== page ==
The benefit is that AWS Batch can automatically provision computing resources through EC2 and can manage compute resources to process data at a lower cost. Batch can be used at no additional cost, developers will only pay for the computing resources that are used.
A couple of weeks before the re:Invent conference, Amazon announced a few small but impactful price reductions on some key AWS services that will lower costs for developers and the companies they serve. By knocking a few cents off of their S3 and Glacier per-gigabyte pricing, organizations that use a lot of computing power will be getting a significant discount in 2017.
For a full list of AWS’ pricing updates, check out this page.
As you can see, this year’s re:Invent was a big one; this overview doesn’t even begin to cover everything that was announced or revealed. Amazon appears to be moving at a breakneck pace to keep ahead of looming competition from Google and Microsoft, building and releasing features as soon as they become feasible.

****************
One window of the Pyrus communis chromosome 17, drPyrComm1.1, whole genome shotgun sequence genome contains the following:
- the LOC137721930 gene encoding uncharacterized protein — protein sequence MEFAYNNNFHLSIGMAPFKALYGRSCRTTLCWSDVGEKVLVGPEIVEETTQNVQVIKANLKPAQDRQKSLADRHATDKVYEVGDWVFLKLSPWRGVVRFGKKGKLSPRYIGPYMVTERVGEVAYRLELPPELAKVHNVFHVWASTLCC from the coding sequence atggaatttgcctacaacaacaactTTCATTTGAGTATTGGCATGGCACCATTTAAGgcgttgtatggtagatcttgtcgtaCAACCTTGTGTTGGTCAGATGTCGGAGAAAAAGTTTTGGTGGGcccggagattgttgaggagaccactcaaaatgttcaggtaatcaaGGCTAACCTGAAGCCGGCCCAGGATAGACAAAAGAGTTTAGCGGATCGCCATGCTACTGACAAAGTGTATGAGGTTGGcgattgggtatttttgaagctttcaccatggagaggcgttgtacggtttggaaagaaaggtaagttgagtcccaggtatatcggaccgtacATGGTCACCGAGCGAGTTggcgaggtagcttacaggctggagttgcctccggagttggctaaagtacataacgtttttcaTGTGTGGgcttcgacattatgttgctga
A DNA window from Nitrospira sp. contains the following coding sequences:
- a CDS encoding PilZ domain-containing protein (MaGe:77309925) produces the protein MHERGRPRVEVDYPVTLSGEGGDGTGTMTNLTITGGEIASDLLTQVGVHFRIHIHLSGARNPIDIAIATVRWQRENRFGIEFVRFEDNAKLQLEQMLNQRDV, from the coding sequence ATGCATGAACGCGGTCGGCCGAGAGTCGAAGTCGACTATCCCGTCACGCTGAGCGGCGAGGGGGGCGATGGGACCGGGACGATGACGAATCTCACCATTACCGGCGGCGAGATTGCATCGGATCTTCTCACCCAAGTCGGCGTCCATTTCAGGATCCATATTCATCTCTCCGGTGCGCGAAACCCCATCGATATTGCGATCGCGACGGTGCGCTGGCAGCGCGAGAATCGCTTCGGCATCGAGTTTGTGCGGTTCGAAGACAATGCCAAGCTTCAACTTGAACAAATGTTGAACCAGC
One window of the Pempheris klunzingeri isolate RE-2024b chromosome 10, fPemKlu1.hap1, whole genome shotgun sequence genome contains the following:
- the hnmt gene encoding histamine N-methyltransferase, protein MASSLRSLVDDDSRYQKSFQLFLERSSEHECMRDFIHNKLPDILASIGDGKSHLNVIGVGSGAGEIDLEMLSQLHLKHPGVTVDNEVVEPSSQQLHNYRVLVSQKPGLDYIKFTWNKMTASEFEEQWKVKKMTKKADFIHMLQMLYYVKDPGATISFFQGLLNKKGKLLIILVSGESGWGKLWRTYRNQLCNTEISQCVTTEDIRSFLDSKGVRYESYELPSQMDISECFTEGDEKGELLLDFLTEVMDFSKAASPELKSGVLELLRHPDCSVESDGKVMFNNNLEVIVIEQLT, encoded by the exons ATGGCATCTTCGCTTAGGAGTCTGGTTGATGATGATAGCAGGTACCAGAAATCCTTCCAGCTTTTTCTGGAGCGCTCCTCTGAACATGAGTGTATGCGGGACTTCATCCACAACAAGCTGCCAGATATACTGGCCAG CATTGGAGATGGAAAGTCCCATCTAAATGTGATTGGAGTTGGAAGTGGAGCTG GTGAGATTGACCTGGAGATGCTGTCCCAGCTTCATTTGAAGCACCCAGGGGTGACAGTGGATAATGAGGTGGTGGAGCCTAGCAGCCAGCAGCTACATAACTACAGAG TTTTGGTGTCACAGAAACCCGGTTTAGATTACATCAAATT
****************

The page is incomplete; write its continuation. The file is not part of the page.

This is one reason why so many developers trust AWS. They are constantly iterating, building new features, and supporting new technologies. With all of the new functionality and integrations announced at re:Invent 2016, it’s apparent that AWS will continue to be the one-stop-shop for cloud services moving into 2017.
Need help setting up your enterprise for the cloud? Want to learn how AWS can improve your company’s IT? Let us know.